education, as they seem to do in the foregoing passage, it follows, that what they mean by “useful” is just what I mean by “good” or “liberal:” and Locke's question becomes a verbal one. Whether youths are to be taught Latin or verse-making will depend on the fact, whether these studies tend to mental culture; but, however this is determined, so far is clear, that in that mental culture consists what I have called a liberal or non-professional, and what the Reviewers call a useful education.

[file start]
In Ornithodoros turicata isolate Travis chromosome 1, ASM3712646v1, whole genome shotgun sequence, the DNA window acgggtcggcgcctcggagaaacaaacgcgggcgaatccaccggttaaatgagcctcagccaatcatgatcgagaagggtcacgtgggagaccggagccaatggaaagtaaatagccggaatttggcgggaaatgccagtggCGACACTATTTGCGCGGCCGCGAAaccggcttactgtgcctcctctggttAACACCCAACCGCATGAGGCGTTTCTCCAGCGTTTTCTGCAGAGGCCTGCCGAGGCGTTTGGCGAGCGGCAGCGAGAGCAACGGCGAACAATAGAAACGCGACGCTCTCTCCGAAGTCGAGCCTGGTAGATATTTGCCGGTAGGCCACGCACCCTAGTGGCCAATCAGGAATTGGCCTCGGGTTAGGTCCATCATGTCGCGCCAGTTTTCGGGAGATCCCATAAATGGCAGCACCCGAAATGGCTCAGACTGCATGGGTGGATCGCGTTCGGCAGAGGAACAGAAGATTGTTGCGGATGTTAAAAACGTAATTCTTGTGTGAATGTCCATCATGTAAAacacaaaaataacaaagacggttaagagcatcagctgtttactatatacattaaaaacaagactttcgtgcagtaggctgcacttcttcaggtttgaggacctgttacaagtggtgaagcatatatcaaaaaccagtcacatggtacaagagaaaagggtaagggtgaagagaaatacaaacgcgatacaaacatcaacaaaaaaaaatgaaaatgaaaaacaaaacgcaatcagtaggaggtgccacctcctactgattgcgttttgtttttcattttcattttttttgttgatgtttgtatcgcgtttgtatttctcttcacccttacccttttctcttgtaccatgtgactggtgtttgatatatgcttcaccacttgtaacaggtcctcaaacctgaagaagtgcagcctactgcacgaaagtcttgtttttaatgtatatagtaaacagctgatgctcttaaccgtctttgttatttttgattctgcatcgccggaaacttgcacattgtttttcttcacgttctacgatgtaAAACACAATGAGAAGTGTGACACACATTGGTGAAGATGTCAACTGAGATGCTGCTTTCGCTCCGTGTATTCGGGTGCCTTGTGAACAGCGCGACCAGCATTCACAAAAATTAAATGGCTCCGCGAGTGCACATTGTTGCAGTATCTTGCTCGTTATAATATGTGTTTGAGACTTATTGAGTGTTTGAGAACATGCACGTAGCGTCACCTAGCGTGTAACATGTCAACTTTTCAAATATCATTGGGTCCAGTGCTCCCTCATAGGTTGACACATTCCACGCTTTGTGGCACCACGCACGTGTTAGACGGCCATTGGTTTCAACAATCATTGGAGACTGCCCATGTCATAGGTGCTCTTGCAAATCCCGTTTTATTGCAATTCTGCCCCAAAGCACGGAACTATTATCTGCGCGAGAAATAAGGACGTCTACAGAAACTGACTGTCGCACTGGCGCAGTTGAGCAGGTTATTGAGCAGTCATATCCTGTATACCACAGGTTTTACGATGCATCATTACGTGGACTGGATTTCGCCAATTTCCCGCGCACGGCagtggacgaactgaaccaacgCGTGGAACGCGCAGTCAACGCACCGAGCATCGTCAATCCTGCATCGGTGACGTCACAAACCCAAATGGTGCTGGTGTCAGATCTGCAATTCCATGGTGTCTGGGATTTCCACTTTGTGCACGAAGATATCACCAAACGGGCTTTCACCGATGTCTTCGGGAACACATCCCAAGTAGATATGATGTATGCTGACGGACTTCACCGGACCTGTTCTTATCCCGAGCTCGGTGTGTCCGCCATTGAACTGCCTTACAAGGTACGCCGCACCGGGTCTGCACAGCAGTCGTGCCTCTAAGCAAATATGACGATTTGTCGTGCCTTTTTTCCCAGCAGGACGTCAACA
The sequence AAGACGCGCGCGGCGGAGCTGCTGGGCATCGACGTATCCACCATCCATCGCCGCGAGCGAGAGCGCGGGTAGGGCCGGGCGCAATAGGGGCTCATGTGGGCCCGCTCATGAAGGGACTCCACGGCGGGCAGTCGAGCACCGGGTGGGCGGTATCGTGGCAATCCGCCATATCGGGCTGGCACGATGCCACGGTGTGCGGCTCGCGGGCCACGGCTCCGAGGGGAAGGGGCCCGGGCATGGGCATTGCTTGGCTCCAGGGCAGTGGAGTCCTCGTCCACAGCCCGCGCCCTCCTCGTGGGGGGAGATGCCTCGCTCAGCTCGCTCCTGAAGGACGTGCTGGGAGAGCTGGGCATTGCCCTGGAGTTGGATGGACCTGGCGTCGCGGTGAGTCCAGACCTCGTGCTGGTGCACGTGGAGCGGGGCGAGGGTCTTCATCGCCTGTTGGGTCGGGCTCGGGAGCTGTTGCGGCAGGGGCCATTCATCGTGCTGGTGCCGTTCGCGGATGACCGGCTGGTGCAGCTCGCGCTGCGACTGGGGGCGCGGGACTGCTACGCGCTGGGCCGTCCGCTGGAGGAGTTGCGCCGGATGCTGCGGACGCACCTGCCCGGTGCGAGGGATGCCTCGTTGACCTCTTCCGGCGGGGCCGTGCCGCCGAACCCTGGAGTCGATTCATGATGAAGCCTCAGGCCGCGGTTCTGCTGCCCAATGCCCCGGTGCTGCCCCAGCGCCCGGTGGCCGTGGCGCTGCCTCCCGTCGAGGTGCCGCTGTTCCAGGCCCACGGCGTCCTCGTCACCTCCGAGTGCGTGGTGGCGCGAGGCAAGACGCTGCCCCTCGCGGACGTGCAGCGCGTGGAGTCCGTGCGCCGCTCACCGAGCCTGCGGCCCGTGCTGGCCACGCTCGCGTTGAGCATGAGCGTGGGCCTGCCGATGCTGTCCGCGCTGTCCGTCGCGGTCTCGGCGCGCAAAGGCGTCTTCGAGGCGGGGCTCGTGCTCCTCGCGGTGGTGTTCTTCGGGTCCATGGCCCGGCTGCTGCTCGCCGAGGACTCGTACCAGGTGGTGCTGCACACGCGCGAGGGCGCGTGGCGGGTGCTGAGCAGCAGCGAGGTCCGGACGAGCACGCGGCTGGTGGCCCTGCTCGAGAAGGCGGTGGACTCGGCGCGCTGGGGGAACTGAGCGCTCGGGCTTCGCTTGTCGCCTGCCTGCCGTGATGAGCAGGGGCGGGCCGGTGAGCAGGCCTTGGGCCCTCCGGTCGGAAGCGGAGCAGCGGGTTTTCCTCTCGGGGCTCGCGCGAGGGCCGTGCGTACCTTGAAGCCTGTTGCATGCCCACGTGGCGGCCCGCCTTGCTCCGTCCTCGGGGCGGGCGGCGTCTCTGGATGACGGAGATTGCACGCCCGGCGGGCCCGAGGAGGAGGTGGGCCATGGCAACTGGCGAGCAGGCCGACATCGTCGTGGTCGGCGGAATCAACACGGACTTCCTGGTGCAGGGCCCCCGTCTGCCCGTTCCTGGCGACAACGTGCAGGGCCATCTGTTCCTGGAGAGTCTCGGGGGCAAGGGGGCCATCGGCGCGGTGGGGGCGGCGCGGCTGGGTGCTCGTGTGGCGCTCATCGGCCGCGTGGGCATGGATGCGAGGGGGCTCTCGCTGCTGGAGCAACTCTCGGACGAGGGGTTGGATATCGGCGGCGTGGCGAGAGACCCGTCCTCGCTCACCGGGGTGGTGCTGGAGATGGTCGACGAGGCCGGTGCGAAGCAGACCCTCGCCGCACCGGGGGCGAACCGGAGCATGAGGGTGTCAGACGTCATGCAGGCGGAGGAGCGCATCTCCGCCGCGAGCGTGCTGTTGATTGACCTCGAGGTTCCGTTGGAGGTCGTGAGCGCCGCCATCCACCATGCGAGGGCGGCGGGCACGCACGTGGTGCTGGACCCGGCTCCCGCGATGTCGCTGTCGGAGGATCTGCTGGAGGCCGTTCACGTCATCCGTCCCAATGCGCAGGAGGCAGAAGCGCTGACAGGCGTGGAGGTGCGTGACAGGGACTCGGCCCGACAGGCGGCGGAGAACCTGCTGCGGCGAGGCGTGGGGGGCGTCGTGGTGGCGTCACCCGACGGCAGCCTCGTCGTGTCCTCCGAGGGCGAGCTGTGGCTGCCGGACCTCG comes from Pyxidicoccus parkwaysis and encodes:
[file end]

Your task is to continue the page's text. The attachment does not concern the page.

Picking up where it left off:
This is the obvious answer which may be made to those who urge upon us the claims of Utility in our plans of Education; but I am not going to leave the subject here: I mean to take a wider view of it. Let us take “useful,” as Locke takes it, in its proper and popular sense, and then we enter upon a large field of thought, to which I cannot do justice in one Discourse, though to-day's is all the space that I can give to it. I say, let us take “useful” to mean, not what is simply good,